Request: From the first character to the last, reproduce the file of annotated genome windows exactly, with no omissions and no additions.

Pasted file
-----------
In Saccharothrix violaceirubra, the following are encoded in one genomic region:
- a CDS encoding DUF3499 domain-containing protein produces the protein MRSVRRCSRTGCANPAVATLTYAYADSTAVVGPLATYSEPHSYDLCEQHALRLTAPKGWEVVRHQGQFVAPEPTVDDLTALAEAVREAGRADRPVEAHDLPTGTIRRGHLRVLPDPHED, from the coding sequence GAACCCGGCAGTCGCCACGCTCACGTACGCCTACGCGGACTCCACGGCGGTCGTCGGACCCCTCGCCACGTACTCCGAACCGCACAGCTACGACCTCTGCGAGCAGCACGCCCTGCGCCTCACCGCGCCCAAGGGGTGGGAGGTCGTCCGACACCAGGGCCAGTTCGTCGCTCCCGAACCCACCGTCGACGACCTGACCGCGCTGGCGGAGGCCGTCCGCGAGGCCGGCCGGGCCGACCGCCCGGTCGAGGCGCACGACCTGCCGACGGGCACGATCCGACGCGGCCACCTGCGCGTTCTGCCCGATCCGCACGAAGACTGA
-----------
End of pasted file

In Saccharothrix violaceirubra, the following are encoded in one genomic region:
- a CDS encoding DUF3499 domain-containing protein produces the protein MRSVRRCSRTGCANPAVATLTYAYADSTAVVGPLATYSEPHSYDLCEQHALRLTAPKGWEVVRHQGQFVAPEPTVDDLTALAEAVREAGRADRPVEAHDLPTGTIRRGHLRVLPDPHED, from the coding sequence GAACCCGGCAGTCGCCACGCTCACGTACGCCTACGCGGACTCCACGGCGGTCGTCGGACCCCTCGCCACGTACTCCGAACCGCACAGCTACGACCTCTGCGAGCAGCACGCCCTGCGCCTCACCGCGCCCAAGGGGTGGGAGGTCGTCCGACACCAGGGCCAGTTCGTCGCTCCCGAACCCACCGTCGACGACCTGACCGCGCTGGCGGAGGCCGTCCGCGAGGCCGGCCGGGCCGACCGCCCGGTCGAGGCGCACGACCTGCCGACGGGCACGATCCGACGCGGCCACCTGCGCGTTCTGCCCGATCCGCACGAAGACTGA